From a Democratic surrogate with whom I was debating on CNBC last night and again from my colleague Jonathan Capehart, the very predictable smear of the GOP comes: Todd Akin is the mainstream and the GOP is taken over by crazies; oh, and the GOP platform, Akin and Mitt Romney are one and the same. This simply isn’t so as a factual matter.

The entire GOP establishment, every officeholder, every Senate candidate and every Republican National Committee official who spoke out denounced Akin and told him to get out. So did the talk-show hosts who liberals claim are actually in control of the GOP (including Rush Limbaugh, Mark Levin, Sean Hannity and Hugh Hewitt). Akin is entirely and completely isolated. Only if words have no meaning can Akin be said to be the “establishment.” He is, quite simply, a pariah.

Next, the RNC platform committee did not join Akin in casting doubt on rape or on pregnancies resulting from rape. It does what it has been doing for years, passing a document that goes into a drawer and which does not bind any elected official or candidate. The pro-life platform, with no exceptions, didn’t stop President George W. Bush or Sen. John McCain (R-Ariz.) from explicitly favoring exceptions for rape, incest and life of the mother. And it doesn’t stop Romney, who shares this same position.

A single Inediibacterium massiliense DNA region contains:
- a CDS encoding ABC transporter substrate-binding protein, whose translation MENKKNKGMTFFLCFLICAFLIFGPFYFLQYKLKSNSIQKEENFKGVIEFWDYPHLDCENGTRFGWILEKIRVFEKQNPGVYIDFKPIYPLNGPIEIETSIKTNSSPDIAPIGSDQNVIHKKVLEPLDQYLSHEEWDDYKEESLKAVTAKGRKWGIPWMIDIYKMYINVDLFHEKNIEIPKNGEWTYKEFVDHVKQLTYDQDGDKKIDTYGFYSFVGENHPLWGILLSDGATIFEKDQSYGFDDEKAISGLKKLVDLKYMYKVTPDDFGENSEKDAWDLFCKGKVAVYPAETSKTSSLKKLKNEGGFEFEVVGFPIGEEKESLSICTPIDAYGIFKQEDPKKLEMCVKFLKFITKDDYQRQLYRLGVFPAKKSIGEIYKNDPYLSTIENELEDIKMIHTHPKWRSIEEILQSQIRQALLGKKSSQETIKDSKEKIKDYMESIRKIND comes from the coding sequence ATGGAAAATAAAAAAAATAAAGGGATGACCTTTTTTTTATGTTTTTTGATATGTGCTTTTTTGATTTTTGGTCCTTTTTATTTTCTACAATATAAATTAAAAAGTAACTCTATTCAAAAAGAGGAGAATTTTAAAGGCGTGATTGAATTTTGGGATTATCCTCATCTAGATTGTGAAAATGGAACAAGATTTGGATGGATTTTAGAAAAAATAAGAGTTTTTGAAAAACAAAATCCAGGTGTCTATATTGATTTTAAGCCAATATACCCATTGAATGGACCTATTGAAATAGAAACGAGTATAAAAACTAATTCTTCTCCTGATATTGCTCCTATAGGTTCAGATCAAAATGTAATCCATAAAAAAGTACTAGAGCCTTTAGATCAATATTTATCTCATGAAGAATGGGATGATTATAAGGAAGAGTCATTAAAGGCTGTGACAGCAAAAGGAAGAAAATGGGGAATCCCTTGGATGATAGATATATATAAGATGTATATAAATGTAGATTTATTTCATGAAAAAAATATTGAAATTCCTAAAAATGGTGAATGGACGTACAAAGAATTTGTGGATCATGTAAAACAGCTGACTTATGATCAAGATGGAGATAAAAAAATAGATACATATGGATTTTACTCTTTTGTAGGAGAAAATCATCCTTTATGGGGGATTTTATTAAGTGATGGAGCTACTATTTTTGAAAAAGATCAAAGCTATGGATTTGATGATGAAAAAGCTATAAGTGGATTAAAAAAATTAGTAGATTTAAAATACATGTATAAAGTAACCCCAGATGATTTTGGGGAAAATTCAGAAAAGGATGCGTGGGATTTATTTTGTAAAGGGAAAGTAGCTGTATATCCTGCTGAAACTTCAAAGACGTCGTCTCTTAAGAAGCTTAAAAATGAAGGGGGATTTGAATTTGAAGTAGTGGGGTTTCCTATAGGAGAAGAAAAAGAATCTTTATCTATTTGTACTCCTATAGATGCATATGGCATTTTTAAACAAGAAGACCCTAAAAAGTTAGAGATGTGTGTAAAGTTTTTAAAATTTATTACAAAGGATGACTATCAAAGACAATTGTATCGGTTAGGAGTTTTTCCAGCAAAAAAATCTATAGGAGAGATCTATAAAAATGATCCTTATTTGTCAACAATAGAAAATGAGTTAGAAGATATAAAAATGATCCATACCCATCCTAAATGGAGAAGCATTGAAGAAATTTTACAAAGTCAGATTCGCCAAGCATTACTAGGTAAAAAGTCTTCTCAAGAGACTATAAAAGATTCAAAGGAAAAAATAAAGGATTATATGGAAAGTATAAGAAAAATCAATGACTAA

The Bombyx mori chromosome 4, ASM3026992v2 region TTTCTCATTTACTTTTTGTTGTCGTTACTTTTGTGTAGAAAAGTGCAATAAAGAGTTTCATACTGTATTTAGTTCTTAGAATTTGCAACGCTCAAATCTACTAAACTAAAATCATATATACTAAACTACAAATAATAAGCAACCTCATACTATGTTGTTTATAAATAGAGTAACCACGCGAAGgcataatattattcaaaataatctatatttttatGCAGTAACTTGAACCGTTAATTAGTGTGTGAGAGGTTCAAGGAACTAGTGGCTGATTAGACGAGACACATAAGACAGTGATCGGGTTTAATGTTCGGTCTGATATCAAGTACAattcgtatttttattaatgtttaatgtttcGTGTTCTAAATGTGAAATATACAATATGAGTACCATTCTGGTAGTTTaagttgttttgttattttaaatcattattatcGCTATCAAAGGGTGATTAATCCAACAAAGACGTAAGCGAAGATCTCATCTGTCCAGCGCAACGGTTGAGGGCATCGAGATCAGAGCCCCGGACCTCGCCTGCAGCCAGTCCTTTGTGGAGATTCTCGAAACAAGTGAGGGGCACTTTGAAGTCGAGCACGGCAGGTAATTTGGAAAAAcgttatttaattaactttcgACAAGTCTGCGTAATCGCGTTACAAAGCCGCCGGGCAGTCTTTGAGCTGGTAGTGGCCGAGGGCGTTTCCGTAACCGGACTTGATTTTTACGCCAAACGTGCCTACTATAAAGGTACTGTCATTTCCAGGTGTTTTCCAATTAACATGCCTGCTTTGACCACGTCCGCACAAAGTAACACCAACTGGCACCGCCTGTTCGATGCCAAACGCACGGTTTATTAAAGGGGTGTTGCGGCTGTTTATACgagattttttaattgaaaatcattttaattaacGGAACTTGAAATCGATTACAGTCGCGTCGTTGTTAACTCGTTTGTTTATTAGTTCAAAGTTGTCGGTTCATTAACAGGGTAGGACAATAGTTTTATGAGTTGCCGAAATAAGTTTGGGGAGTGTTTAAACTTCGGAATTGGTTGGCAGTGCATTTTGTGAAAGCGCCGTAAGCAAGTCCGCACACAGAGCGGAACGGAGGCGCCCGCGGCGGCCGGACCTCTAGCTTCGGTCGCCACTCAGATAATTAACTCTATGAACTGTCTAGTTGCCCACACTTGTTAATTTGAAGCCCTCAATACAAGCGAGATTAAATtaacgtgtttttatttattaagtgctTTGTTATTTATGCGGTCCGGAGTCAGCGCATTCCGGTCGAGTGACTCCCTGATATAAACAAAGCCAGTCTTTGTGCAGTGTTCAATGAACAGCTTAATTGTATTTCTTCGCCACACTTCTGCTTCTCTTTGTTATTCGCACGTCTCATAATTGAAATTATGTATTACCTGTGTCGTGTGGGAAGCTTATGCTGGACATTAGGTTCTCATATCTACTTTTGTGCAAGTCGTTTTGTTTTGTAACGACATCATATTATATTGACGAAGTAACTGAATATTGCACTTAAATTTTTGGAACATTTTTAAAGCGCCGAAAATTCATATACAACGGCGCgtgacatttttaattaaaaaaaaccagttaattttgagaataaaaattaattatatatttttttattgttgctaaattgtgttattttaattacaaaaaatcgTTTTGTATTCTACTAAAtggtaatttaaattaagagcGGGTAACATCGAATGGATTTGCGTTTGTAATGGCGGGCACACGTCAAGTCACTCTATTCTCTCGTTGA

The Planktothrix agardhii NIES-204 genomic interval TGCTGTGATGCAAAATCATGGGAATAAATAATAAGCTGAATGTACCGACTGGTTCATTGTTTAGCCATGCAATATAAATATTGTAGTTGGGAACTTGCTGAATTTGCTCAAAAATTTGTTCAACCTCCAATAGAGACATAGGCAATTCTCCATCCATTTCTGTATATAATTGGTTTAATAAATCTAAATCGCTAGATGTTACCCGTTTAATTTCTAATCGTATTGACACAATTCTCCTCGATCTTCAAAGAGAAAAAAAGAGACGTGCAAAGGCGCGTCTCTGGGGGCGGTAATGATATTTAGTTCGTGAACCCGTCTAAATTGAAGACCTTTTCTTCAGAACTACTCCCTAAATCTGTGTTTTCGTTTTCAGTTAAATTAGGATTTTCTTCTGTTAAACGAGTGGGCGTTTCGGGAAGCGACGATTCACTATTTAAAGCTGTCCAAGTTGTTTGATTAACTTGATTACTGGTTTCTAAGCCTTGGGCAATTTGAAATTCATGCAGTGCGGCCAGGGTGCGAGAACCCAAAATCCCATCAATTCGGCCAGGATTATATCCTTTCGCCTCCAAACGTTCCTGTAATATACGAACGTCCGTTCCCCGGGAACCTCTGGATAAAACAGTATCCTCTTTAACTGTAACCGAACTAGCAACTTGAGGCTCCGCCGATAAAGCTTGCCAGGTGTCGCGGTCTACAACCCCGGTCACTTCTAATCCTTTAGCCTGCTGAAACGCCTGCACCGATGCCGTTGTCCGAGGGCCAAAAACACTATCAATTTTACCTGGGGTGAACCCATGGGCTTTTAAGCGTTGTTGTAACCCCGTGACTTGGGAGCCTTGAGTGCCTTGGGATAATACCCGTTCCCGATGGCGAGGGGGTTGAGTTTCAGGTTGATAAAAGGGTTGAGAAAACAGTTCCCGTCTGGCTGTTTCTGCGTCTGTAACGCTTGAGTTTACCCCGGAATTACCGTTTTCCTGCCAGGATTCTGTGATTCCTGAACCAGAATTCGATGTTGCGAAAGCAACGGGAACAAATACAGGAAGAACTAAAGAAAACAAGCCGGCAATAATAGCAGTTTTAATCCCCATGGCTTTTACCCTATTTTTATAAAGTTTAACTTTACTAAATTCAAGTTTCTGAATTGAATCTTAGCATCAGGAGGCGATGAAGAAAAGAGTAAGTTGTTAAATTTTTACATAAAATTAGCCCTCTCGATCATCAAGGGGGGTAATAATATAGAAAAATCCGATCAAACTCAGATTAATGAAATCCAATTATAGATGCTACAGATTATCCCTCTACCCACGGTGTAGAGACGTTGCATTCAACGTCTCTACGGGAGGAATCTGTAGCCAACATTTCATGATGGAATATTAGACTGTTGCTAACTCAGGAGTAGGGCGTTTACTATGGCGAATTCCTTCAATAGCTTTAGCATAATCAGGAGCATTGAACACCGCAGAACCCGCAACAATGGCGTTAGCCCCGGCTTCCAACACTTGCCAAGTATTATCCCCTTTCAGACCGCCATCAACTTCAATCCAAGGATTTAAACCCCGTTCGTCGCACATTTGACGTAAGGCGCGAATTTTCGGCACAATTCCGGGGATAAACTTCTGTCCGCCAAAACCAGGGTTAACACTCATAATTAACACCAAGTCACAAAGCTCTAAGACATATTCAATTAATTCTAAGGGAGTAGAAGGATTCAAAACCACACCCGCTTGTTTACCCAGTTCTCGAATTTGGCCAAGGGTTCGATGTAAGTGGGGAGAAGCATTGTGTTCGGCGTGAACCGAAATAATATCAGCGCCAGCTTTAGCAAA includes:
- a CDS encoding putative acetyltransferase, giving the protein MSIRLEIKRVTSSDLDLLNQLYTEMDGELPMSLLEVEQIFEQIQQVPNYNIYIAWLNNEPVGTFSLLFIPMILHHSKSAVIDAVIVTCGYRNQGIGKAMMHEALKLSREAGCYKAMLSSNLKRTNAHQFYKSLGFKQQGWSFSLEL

So what is this really about? Why it is once again “shiny object” time, the effort to distract from the economic issues and paint Romney-Ryan as monsters? Abortion is a critical issue, but until the Supreme Court says otherwise (which will require multiple justices to be replaced including, in all likelihood, Chief Justice John Roberts, who doesn’t like to make waves), this is an issue concerning rhetoric only.

The Democrats, in the midst of a Medicare battle that is giving them unexpected trouble and a welfare mess of their own making, are scrambling to raise what Democrats like to call “wedge” issues when Republicans bring them up. It is reminiscent of Gov. Bob McDonnell’s 17-point win, when the Democrats and much of the media wanted to talk about McDonnell’s school thesis (I kid you not) on social issues. What mesmerizes Democratic elites is often irrelevant to actual voters.

There is a telling difference between the Democratic president and the GOP nominee: President Obama takes the most extreme position in his party (against a partial-birth abortion ban) while Romney does not.

But I think we can agree on a rule in American politics: The party that wants to talk social issues is the party that is losing the debate on everything else.